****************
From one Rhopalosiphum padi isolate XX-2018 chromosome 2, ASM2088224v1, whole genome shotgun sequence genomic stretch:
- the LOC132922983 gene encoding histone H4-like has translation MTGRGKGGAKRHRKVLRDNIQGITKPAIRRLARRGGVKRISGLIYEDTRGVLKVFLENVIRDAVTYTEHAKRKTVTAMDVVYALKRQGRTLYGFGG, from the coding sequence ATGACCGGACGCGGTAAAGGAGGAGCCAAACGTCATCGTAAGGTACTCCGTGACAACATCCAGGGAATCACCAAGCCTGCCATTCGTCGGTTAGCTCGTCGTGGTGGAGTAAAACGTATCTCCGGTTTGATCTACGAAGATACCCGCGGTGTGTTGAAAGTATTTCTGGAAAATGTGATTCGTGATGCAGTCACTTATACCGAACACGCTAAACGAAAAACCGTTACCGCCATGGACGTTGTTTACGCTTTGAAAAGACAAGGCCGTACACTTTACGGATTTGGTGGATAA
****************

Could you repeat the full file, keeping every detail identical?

From one Rhopalosiphum padi isolate XX-2018 chromosome 2, ASM2088224v1, whole genome shotgun sequence genomic stretch:
- the LOC132922983 gene encoding histone H4-like has translation MTGRGKGGAKRHRKVLRDNIQGITKPAIRRLARRGGVKRISGLIYEDTRGVLKVFLENVIRDAVTYTEHAKRKTVTAMDVVYALKRQGRTLYGFGG, from the coding sequence ATGACCGGACGCGGTAAAGGAGGAGCCAAACGTCATCGTAAGGTACTCCGTGACAACATCCAGGGAATCACCAAGCCTGCCATTCGTCGGTTAGCTCGTCGTGGTGGAGTAAAACGTATCTCCGGTTTGATCTACGAAGATACCCGCGGTGTGTTGAAAGTATTTCTGGAAAATGTGATTCGTGATGCAGTCACTTATACCGAACACGCTAAACGAAAAACCGTTACCGCCATGGACGTTGTTTACGCTTTGAAAAGACAAGGCCGTACACTTTACGGATTTGGTGGATAA